News

Care Packages

  • Javi Galarce ’22 (L) and Hanna Flowers ’21 count cans.
    Javi Galarce ’22 (L) and Hanna Flowers ’21 count cans.
  • Boxed milk ready for packing.
    Boxed milk ready for packing.
  • Students unload juice boxes and cans.
    Students unload juice boxes and cans.
  • Stacking and counting the food is the first job.
    Stacking and counting the food is the first job.
  • Members of Caring for Kids prepare food for packaging.
    Members of Caring for Kids prepare food for packaging.
  • Eric Botti ’22, Javi Galarce ’22 and Hanna Flowers stack food.
    Eric Botti ’22, Javi Galarce ’22 and Hanna Flowers stack food.
  • (L to R) Leah Morris ’21, Holly Shaffer ’21, Kirstyn Armstrong ’20, and Eric Botti ’22 prepare the food.
    (L to R) Leah Morris ’21, Holly Shaffer ’21, Kirstyn Armstrong ’20, and Eric Botti ’22 prepare the food.
  • Zachary Blackwell ’21 and Hanna Flowers ’21 stacking cans.
    Zachary Blackwell ’21 and Hanna Flowers ’21 stacking cans.
  • Students move along in a line filling bags.
    Students move along in a line filling bags.
  • The bagging ballet in full swing.
    The bagging ballet in full swing.
  • Jada Aristilde ’21 and Hanna Flowers ’21 share a smile while packing.
    Jada Aristilde ’21 and Hanna Flowers ’21 share a smile while packing.
November 29, 2018

Every Wednesday evening, members of the College’s Caring for Kids Club meet to fill bags with food for local kids who need a helping hand.

It’s Wednesday evening, and the Student Events Board resource room looks a little like a grocery store stockroom as about half a dozen students pull foodstuffs from cardboard boxes, stacking them neatly on the tables in the center of the room and counting as they go.

Chicken noodle soup, tomato soup, ravioli, fruit cups, juice boxes, milk boxes, cereal, macaroni and cheese—all get stacked and counted. And then begins the coordinated ballet of bagging, as the students circle the table over and over, filling small black plastic bags with one of each item.

“It’s a pretty whirlwind kind of a thing,” says Hanna Flowers ’21 of the weekly job of the College’s Caring for Kids Club. “You just come in and get stuff done.”

On Friday morning, two of the club’s representatives will deliver the bags to Maureen Ranville, the guidance counselor at Garnet Elementary School, who will then distribute the packages to students from pre-K through fifth grade who qualify for the Weekend Backpack Program.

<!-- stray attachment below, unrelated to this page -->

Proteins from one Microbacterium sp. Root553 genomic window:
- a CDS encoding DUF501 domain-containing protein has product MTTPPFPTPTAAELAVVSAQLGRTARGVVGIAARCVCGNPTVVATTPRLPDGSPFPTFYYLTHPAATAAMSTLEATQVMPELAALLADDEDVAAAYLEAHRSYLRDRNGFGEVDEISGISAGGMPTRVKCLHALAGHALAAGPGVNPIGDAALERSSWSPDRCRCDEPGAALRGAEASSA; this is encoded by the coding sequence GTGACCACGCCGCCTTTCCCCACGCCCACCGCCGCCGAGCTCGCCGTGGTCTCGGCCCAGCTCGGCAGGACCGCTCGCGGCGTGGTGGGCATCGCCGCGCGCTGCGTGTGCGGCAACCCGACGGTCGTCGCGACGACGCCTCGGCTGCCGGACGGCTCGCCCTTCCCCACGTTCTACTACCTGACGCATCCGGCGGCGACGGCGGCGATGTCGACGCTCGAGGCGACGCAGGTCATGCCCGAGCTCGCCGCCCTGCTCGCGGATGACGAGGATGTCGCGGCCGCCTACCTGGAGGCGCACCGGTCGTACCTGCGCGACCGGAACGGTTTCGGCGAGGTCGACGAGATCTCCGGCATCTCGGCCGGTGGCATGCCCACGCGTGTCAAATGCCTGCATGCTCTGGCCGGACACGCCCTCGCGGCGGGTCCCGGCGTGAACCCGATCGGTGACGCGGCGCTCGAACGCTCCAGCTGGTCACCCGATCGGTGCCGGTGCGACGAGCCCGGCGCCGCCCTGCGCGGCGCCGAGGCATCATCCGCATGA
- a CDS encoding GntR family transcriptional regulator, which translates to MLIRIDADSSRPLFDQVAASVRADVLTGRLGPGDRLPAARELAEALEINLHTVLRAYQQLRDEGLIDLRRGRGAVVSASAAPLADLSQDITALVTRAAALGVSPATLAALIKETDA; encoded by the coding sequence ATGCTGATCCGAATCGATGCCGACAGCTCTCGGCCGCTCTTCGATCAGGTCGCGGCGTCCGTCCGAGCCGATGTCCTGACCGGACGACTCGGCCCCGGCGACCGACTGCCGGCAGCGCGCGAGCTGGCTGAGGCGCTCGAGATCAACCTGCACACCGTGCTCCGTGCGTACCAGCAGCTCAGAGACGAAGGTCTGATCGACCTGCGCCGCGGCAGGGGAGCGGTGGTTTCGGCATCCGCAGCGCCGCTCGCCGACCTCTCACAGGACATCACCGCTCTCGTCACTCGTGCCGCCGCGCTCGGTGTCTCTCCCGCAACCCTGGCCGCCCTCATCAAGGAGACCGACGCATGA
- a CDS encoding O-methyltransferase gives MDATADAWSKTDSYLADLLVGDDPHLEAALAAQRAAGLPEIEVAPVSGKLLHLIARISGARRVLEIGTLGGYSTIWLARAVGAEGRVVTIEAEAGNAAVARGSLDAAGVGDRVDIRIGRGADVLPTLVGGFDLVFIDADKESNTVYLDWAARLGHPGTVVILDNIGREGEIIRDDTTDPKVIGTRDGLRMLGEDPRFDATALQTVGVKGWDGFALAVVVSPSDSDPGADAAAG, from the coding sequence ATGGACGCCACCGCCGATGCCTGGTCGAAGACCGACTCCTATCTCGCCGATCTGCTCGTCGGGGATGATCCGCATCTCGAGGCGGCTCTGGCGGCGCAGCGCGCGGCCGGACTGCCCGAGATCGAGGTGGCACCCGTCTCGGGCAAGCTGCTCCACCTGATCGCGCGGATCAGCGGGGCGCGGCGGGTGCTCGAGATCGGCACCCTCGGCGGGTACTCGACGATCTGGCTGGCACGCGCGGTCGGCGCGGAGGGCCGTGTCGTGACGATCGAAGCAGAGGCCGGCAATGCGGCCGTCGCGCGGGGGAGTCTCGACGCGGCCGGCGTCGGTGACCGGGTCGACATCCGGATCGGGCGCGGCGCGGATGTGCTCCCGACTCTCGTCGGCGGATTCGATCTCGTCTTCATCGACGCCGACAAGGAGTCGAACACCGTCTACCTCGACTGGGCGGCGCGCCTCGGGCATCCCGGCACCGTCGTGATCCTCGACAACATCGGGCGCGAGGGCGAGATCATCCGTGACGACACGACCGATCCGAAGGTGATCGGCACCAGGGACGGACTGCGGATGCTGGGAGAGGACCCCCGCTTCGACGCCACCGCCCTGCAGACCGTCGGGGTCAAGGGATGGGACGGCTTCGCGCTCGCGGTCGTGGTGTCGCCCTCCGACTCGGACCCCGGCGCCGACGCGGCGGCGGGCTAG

“Right now we have 65 students on the program,” Ranville says. “They are free- and reduced-lunch students or students who are homeless … who have a need for extra food on the weekends.”

For Courtney Vicisko ’19, a biology major and French minor who is co-president of Caring for Kids, it’s something that she’d never even thought about until she joined the club as a freshman. Now, she says, “It’s become something I care so much about.”

“It really puts things into perspective for people,” she says. “It’s really hard to wrap your head around the idea that this could even be a problem, that there are kids in Chestertown without enough food to eat.”

Ranville says there’s definitely a need. Garnet has 370 students, and although 65 are signed up for the program this fall, that number is frequently higher. The limit the school can manage, she says, is 75.

“Most of the kids’ parents receive assistance for food stamps or food assistance, but this just helps give them extra for the weekend,” she says.

The club coordinates with the Maryland Food Pantry, which provides the food. The students meet to pack that week’s delivery, also stockpiling bags for the weeks when they are gone over winter break. Sometimes, the WC students throw a little something special into the bags, like cookies or notes.

“It may seem like a small thing,” Vicisko says of the backpack program, “but it’s a huge deal to the people it’s helping.”


Last modified on Dec. 3rd at 9:37am by Marcia Landskroener.